TAMPA — On an otherworldly stage that looked as if it could snack on the Death Star, and in front of more than 70,000 screaming, singing, stinking fans, four middle-aged dudes from Dublin once again gave us ample reason to unload hosannas and hyperbole.
Life-affirming. Transcendent. Just when we needed "em most.
Was U2's record-setting show at Raymond James Stadium on Friday perfect? Nope. Was it the best local show of the year? Maybe, maybe not.
But therein lies the magic of Bono & Co. They don't do concerts. Oh no, my brethren: They host revivals, rallies. They excel at rock and redemption, pop and proselytizing. Merchants of possibility, they gave out great gobs of hits and hope at a time when paying the electric bill is a contact sport.
Over the course of 22 songs — and in front of the largest crowd ever at RayJay (more than the Super Bowl's 70,000, Bono announced) — U2 blended intimacy and arrogance, their preferred cocktail. They uncorked sing-along spirituals (I Still Haven't Found What I'm Looking For) while standing upon the most shameless stage to ever tour the world. Dubbed "the Claw," and featuring a 54-ton hi-def video screen, the strobing, shifting contraption stretched from the 50-yard line to the end zone — and some 165 feet into the air.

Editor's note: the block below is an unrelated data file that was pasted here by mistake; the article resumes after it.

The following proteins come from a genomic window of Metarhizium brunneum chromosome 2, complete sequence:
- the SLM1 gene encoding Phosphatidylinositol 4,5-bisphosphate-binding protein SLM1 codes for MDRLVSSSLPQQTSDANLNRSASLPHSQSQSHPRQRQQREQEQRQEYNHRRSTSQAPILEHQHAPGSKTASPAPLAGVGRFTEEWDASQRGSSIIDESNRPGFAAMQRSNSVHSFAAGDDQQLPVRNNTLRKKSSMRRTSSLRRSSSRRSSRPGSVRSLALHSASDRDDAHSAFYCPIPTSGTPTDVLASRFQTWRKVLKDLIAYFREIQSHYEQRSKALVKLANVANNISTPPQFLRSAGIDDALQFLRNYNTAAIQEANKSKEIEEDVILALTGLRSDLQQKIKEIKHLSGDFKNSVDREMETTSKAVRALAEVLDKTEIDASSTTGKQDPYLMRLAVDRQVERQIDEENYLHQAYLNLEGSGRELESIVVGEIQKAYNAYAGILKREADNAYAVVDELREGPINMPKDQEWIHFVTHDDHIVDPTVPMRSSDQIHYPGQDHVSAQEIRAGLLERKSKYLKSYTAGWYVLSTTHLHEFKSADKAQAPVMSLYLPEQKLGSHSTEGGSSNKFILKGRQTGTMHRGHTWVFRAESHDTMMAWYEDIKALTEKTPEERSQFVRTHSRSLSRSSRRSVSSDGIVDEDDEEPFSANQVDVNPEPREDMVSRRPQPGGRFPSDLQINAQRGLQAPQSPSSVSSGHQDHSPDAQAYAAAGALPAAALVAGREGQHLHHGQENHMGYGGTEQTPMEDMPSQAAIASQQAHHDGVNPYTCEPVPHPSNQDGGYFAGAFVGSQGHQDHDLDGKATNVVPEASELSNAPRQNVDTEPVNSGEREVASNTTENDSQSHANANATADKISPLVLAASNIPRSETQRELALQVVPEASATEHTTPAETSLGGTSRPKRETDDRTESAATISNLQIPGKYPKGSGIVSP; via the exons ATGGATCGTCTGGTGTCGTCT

"You have a pirate ship," the 49-year-old Bono deadpanned, pointing to the Bucs infamous seacraft. "We," he added after a perfect pause, "have a spaceship."
The band's latest album is the totally mediocre No Line on the Horizon. But the guys love the new stuff as much as they love themselves, so a half-dozen new cuts were shoehorned into the set list, including ho-hum kickoff tunes Breathe and Get on Your Boots. Did they snuff the buzz? A little.
But U2's not-so-secret weapon is The Edge, who just doesn't abide by bathroom-break songs. The guitarist's ringing, chiming licks and effects-pedal derring-do made average stuff soar (Magnificent, Vertigo) and great stuff move us — okay, me — to tears (Beautiful Day, Until the End of the World).
Of course, it also helped that this was the best-sounding stadium show I've ever heard. The Claw may look like a steroidal cactus, but man, that's one sweet-sounding cactus.
U2 built its set list with slow-build strength, and when drummer Larry Mullen Jr. and bassist Adam Clayton counted off the jackbooted beat of Sunday Bloody Sunday, you knew things were about to get really good. In a strangely mellow mood all night, Bono let the music do his most of his speechifying. A plea for civil rights was handled with a merging of MLK and Walk On. For the latter, the runway was awash with people sporting paper masks of Aung San Suu Kyi, the Burmese opposition leader.
The show closed with the new, and rather turgid, Moment of Surrender. But by then, U2 had us floating on our way to the packed parking lot, the traffic-choked road. Let the hosannas and hyperbole commence.
Sean Daly can be reached at firstname.lastname@example.org or (727) 893-8467. His Pop Life blog is at blogs.tampabay.com/popmusic.